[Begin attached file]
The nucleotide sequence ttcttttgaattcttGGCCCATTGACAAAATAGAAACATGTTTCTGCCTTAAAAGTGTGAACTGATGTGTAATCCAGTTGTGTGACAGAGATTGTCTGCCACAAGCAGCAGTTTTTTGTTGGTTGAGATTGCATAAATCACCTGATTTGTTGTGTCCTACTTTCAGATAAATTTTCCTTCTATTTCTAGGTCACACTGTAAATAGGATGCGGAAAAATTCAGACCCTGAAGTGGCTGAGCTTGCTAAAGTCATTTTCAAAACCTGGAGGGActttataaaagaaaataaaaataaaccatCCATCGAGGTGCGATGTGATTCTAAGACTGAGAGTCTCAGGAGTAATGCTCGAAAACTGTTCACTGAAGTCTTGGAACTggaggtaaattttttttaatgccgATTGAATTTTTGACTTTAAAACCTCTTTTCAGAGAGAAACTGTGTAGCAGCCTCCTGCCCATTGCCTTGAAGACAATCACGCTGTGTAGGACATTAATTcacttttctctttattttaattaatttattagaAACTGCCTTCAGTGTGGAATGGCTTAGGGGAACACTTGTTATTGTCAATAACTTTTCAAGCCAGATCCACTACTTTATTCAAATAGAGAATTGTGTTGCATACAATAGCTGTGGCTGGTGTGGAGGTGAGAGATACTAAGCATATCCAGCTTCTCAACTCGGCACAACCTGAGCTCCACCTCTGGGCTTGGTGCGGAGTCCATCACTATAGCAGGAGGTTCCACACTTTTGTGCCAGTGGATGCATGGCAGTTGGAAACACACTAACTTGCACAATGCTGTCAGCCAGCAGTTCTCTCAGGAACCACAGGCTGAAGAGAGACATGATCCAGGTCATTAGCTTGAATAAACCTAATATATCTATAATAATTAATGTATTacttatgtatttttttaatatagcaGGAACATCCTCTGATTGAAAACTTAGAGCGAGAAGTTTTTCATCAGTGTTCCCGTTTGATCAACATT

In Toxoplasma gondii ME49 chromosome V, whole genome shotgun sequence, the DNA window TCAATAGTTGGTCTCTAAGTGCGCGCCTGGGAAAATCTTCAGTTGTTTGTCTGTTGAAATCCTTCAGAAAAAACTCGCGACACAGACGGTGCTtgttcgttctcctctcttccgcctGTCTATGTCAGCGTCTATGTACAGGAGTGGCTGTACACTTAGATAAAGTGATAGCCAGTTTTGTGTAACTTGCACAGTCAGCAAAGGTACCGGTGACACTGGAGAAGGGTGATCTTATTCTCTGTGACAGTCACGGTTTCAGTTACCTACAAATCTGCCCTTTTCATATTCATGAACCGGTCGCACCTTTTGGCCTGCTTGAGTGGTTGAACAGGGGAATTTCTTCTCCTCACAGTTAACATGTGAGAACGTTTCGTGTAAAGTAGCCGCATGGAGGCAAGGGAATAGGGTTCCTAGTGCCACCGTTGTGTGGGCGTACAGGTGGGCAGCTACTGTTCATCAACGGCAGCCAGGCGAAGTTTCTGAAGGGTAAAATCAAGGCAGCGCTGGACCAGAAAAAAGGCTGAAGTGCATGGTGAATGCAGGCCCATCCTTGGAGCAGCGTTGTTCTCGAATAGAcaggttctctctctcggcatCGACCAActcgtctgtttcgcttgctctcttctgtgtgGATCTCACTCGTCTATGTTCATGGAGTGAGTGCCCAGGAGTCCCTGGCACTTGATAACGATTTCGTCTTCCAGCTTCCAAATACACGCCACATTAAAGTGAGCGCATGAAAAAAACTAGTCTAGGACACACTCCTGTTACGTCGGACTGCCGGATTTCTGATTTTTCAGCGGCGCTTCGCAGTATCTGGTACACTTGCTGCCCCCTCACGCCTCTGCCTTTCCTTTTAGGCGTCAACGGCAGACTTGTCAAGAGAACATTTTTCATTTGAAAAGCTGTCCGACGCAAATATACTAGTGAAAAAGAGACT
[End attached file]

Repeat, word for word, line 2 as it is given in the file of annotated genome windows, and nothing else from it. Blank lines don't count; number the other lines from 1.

In Toxoplasma gondii ME49 chromosome V, whole genome shotgun sequence, the DNA window TCAATAGTTGGTCTCTAAGTGCGCGCCTGGGAAAATCTTCAGTTGTTTGTCTGTTGAAATCCTTCAGAAAAAACTCGCGACACAGACGGTGCTtgttcgttctcctctcttccgcctGTCTATGTCAGCGTCTATGTACAGGAGTGGCTGTACACTTAGATAAAGTGATAGCCAGTTTTGTGTAACTTGCACAGTCAGCAAAGGTACCGGTGACACTGGAGAAGGGTGATCTTATTCTCTGTGACAGTCACGGTTTCAGTTACCTACAAATCTGCCCTTTTCATATTCATGAACCGGTCGCACCTTTTGGCCTGCTTGAGTGGTTGAACAGGGGAATTTCTTCTCCTCACAGTTAACATGTGAGAACGTTTCGTGTAAAGTAGCCGCATGGAGGCAAGGGAATAGGGTTCCTAGTGCCACCGTTGTGTGGGCGTACAGGTGGGCAGCTACTGTTCATCAACGGCAGCCAGGCGAAGTTTCTGAAGGGTAAAATCAAGGCAGCGCTGGACCAGAAAAAAGGCTGAAGTGCATGGTGAATGCAGGCCCATCCTTGGAGCAGCGTTGTTCTCGAATAGAcaggttctctctctcggcatCGACCAActcgtctgtttcgcttgctctcttctgtgtgGATCTCACTCGTCTATGTTCATGGAGTGAGTGCCCAGGAGTCCCTGGCACTTGATAACGATTTCGTCTTCCAGCTTCCAAATACACGCCACATTAAAGTGAGCGCATGAAAAAAACTAGTCTAGGACACACTCCTGTTACGTCGGACTGCCGGATTTCTGATTTTTCAGCGGCGCTTCGCAGTATCTGGTACACTTGCTGCCCCCTCACGCCTCTGCCTTTCCTTTTAGGCGTCAACGGCAGACTTGTCAAGAGAACATTTTTCATTTGAAAAGCTGTCCGACGCAAATATACTAGTGAAAAAGAGACT